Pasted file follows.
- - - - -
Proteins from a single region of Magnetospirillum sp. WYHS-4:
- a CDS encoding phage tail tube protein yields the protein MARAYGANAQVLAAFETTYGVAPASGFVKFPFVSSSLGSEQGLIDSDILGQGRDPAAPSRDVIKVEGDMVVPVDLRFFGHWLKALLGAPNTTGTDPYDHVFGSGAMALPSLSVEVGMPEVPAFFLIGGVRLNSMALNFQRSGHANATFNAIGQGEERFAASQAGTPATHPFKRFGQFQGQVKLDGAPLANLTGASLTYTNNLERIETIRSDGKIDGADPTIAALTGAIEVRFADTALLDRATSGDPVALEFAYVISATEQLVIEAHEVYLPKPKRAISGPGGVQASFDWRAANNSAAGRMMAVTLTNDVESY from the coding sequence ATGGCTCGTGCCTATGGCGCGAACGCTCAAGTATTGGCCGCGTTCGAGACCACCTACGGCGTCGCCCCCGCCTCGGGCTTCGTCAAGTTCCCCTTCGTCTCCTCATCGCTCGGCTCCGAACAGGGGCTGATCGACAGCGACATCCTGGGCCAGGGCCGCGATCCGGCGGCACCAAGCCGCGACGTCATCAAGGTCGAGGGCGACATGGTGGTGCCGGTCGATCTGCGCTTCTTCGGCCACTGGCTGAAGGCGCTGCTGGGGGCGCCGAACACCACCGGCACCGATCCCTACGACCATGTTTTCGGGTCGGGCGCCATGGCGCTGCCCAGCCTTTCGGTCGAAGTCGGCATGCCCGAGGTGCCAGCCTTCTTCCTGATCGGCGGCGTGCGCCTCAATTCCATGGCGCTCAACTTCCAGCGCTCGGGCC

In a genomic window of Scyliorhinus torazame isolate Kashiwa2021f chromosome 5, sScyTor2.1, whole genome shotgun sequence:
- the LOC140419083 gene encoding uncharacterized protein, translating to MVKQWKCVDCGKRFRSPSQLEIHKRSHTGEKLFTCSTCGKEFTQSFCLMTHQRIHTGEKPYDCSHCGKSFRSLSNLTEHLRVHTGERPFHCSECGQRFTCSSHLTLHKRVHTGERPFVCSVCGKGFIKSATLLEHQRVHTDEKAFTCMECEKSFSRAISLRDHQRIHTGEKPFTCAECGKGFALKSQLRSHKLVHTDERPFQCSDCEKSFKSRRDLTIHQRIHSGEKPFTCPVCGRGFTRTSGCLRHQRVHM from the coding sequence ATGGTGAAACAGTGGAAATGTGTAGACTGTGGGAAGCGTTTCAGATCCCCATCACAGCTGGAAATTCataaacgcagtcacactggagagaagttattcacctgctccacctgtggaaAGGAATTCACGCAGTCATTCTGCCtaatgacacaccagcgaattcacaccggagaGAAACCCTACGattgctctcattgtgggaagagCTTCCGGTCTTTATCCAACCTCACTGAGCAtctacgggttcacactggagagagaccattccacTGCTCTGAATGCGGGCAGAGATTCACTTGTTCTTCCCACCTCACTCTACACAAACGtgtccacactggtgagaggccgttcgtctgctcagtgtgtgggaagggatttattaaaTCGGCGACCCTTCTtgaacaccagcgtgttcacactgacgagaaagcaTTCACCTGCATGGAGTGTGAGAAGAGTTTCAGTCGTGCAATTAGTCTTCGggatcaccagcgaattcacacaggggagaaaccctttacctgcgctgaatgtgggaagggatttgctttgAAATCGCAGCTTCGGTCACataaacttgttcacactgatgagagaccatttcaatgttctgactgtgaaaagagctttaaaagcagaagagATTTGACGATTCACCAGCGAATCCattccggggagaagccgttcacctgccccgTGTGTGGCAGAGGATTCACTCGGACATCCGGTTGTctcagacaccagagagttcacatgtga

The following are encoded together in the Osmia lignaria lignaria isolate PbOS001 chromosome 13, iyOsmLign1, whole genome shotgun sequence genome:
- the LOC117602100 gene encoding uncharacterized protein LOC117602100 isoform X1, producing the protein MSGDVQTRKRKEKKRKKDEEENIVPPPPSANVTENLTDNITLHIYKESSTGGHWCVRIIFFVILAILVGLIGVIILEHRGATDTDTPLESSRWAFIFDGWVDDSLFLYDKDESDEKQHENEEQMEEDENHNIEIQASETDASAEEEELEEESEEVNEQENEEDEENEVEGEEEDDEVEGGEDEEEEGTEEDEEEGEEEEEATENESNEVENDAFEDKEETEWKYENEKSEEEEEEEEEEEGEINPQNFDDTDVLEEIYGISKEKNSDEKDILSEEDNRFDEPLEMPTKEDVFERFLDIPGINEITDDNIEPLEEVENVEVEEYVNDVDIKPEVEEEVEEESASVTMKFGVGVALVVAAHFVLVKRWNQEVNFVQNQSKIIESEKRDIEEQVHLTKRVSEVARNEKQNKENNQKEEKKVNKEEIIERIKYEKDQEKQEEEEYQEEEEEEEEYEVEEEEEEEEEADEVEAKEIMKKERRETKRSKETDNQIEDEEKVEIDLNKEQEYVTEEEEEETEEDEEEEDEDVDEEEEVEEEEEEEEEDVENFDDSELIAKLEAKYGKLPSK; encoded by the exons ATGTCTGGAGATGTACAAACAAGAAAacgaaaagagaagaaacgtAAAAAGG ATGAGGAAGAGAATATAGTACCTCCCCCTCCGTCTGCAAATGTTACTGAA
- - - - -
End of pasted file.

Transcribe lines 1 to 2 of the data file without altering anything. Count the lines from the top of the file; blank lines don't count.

Proteins from a single region of Magnetospirillum sp. WYHS-4:
- a CDS encoding phage tail tube protein yields the protein MARAYGANAQVLAAFETTYGVAPASGFVKFPFVSSSLGSEQGLIDSDILGQGRDPAAPSRDVIKVEGDMVVPVDLRFFGHWLKALLGAPNTTGTDPYDHVFGSGAMALPSLSVEVGMPEVPAFFLIGGVRLNSMALNFQRSGHANATFNAIGQGEERFAASQAGTPATHPFKRFGQFQGQVKLDGAPLANLTGASLTYTNNLERIETIRSDGKIDGADPTIAALTGAIEVRFADTALLDRATSGDPVALEFAYVISATEQLVIEAHEVYLPKPKRAISGPGGVQASFDWRAANNSAAGRMMAVTLTNDVESY from the coding sequence ATGGCTCGTGCCTATGGCGCGAACGCTCAAGTATTGGCCGCGTTCGAGACCACCTACGGCGTCGCCCCCGCCTCGGGCTTCGTCAAGTTCCCCTTCGTCTCCTCATCGCTCGGCTCCGAACAGGGGCTGATCGACAGCGACATCCTGGGCCAGGGCCGCGATCCGGCGGCACCAAGCCGCGACGTCATCAAGGTCGAGGGCGACATGGTGGTGCCGGTCGATCTGCGCTTCTTCGGCCACTGGCTGAAGGCGCTGCTGGGGGCGCCGAACACCACCGGCACCGATCCCTACGACCATGTTTTCGGGTCGGGCGCCATGGCGCTGCCCAGCCTTTCGGTCGAAGTCGGCATGCCCGAGGTGCCAGCCTTCTTCCTGATCGGCGGCGTGCGCCTCAATTCCATGGCGCTCAACTTCCAGCGCTCGGGCC